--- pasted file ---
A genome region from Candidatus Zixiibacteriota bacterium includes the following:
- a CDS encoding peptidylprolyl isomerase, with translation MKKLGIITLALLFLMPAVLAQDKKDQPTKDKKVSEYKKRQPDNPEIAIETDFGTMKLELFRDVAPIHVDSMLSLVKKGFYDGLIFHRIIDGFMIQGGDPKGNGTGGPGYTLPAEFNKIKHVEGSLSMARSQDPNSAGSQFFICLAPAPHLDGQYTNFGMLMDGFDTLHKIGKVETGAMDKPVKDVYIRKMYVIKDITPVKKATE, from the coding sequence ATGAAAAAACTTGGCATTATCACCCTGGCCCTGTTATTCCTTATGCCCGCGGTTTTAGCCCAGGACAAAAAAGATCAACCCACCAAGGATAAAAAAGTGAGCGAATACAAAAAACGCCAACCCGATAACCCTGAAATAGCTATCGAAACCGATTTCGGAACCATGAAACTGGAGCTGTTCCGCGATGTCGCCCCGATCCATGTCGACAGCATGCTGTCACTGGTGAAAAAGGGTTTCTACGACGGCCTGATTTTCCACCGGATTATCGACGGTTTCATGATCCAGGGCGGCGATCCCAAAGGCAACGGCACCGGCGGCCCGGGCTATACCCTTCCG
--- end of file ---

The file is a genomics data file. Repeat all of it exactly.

A genome region from Candidatus Zixiibacteriota bacterium includes the following:
- a CDS encoding peptidylprolyl isomerase, with translation MKKLGIITLALLFLMPAVLAQDKKDQPTKDKKVSEYKKRQPDNPEIAIETDFGTMKLELFRDVAPIHVDSMLSLVKKGFYDGLIFHRIIDGFMIQGGDPKGNGTGGPGYTLPAEFNKIKHVEGSLSMARSQDPNSAGSQFFICLAPAPHLDGQYTNFGMLMDGFDTLHKIGKVETGAMDKPVKDVYIRKMYVIKDITPVKKATE, from the coding sequence ATGAAAAAACTTGGCATTATCACCCTGGCCCTGTTATTCCTTATGCCCGCGGTTTTAGCCCAGGACAAAAAAGATCAACCCACCAAGGATAAAAAAGTGAGCGAATACAAAAAACGCCAACCCGATAACCCTGAAATAGCTATCGAAACCGATTTCGGAACCATGAAACTGGAGCTGTTCCGCGATGTCGCCCCGATCCATGTCGACAGCATGCTGTCACTGGTGAAAAAGGGTTTCTACGACGGCCTGATTTTCCACCGGATTATCGACGGTTTCATGATCCAGGGCGGCGATCCCAAAGGCAACGGCACCGGCGGCCCGGGCTATACCCTTCCG